Why Getting Enough Sleep Really Does Matter

Getting enough sleep is critical for health, wellbeing, and productivity. Lack of sleep is associated with many negative health effects and poor social outcomes. It’s ironic, then, that even though we know sleep is good for us, human beings are the only animals on the planet known to deny themselves this critical health inducer. Even babies know better!

In fact, the Centers for Disease Control (CDC) reports that a third of adult Americans don’t get enough sleep, averaging just 6.5 hours a night. It’s so bad that the CDC has now classified lack of sleep as a public health problem!

How Much Sleep is Enough?

According to the National Sleep Foundation, adults over age 18 need 7 to 9 hours of sleep each night to be healthy. How do you know where on this spectrum your own sleep needs fall? Pay attention to how you feel. Do you wake up feeling refreshed after 7 hours of sleep? Or, do you need 8 hours or 9 hours of sleep? Keep track of your hours of sleep and energy levels for a week or two to find your personal sleep target.

Do you need caffeine to get through the day? Do you lack the energy to exercise? Are you exhausted by mid-afternoon? Those are  signs that you’re not getting enough sleep. And, it’s a myth that you can deny yourself sleep during the week and “catch up” on the weekend.

What Happens When You Don’t Get Enough Sleep

Folk wisdom tells us that the early bird catches the worm. You set your alarm, or two or three, and get out of bed whether you feel rested or not. You may tell yourself that it’s just the way life is. But, you need to know that your sleep deprivation is linked with many negative outcomes.

People who don’t get enough sleep have a 24% higher mortality rate! That’s right. Not getting enough sleep is literally killing you.

Have you had trouble losing weight, no matter how much you diet and how hard you exercise? Did you know that lack of sleep also leads to increased weight gain? When we’re overtired, our body misreads our cues for sleep as cues for hunger. We reach for a snack to get through the afternoon, when what we really need is more sleep.

Lack of sleep is directly related to accidents. The National Highway Traffic Safety Administration estimates that sleepy drivers cause 72,000 crashes every year, injuring 44,000 people and killing as many as 6,000 people. Sleep deprived employees are 70% more likely to be involved in workplace accidents.  

Lack of sleep is also associated with increases in depression and anxiety. Sleep deprived people are less productive at work and less attentive in their personal lives. Hopefully, you are convinced that your sleep matters. A lot!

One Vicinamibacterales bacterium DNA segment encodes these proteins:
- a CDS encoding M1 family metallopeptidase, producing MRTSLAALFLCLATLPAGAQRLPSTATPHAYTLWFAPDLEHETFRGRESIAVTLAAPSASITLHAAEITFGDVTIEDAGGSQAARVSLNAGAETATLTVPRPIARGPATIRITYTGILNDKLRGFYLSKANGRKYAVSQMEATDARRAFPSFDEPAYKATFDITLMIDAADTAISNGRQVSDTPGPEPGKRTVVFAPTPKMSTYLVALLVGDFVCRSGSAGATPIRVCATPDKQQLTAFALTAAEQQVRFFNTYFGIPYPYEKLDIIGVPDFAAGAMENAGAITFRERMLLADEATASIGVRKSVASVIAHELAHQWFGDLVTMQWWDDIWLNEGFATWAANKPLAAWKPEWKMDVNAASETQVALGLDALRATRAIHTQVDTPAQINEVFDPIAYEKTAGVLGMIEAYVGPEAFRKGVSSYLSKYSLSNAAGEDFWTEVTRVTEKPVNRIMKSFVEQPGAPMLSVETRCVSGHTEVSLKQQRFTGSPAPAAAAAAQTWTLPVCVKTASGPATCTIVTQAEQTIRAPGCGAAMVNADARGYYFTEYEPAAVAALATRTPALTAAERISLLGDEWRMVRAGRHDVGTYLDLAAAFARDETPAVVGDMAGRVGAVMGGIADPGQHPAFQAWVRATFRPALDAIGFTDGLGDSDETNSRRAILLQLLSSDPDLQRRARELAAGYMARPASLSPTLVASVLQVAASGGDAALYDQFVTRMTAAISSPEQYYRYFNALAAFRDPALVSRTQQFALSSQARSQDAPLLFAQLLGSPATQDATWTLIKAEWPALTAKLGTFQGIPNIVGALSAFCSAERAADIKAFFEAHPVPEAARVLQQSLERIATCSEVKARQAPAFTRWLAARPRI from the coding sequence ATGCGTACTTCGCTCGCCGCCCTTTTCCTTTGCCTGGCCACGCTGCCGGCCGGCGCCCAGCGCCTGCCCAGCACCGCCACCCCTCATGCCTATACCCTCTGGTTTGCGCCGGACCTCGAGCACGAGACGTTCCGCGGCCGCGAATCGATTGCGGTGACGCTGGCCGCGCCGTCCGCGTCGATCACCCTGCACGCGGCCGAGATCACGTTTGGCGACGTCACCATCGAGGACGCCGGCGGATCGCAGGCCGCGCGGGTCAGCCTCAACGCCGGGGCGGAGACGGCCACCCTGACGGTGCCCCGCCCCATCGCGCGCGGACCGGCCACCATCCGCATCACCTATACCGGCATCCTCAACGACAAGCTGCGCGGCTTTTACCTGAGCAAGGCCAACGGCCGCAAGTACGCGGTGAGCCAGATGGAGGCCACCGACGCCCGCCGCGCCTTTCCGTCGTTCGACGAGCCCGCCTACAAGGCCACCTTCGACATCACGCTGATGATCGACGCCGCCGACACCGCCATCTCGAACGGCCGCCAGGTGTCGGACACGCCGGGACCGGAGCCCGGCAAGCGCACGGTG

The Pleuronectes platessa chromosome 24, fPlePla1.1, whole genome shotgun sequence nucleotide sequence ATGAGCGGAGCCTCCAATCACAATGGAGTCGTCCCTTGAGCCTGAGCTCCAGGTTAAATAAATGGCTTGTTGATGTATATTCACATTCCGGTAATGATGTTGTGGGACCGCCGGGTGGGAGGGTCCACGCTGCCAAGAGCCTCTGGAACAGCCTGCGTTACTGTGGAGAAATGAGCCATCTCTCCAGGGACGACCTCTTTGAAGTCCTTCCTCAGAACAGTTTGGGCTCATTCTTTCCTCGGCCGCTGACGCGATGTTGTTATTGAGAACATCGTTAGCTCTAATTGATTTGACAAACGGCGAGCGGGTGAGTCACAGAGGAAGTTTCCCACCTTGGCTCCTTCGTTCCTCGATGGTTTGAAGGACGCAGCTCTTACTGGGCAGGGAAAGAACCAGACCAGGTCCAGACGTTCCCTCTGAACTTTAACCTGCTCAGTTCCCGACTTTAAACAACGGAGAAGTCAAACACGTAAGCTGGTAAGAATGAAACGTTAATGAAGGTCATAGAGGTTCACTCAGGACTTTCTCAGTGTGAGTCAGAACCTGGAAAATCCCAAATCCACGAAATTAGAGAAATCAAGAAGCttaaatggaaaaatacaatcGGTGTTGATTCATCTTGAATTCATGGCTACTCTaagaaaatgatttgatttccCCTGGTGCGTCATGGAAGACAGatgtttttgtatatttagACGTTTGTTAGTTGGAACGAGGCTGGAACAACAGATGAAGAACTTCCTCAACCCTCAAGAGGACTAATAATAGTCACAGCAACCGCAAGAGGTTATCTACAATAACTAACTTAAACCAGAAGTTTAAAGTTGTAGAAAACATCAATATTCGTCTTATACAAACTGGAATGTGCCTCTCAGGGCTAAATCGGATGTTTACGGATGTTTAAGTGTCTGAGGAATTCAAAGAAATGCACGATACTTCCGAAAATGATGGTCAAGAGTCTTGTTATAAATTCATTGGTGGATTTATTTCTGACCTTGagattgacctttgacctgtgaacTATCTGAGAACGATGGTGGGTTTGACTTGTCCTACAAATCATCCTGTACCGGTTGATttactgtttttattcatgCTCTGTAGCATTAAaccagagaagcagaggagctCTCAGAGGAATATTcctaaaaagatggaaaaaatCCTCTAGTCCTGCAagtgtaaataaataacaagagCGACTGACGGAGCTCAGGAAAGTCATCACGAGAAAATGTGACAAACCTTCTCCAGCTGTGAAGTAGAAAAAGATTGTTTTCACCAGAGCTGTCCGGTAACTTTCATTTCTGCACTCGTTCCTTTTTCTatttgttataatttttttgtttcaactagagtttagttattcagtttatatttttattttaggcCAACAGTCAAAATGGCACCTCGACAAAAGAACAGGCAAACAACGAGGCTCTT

Why is It So Hard to Get a Good Night Sleep?

Why is sleep such a problem in modern society? There are many lifestyle factors that prevent us from sleeping. When we don’t get enough sleep, we compensate by reaching for the caffeine. It only takes about 45 minutes for that four-shot cappuccino to be absorbed. But, that caffeine is still in your system six hours later. If you have a caffeine-laden drink at 4 p.m., you will still feel the effects at 10 p.m. No wonder you have trouble sleeping!

Stress and sleep are like dysfunctional relatives. Lack of sleep makes you more anxious and depressed. And, stress makes it harder to sleep. What do you do? If you’re like many Americans, you reach for a smoke or an alcoholic beverage to “take the edge off.” But, what you’re really doing is making it harder to sleep!

TV in the bedroom? The blue light from screens—your TV, tablet, smartphone, or gaming consoles—is “short-wavelength enriched.” It tells your body not to produce melatonin, the hormone that regulates sleep. Like smoking and alcohol, you may think you are “vegging out,” but you’re really telling your brain to become more alert. And that prevents you from sleeping.

So, how can you get a good night sleep in the busy, stressful modern world? Keep an eye out for our upcoming blogs:

  • What You Can Do to Get A Better Night’s Sleep
  • How Duke City Health Can Help You Sleep Better

About Kristi Fury-Hazen, CFNP

Kristi Fury-Hazen is a certified family nurse practitioner and bio-identical hormone therapy provider. She chose Family Medicine as her specialty because it allows her to treat the whole person and to develop long-term, caring relationships with her patients.

“I have always had an interest in supporting people on their journey through health.”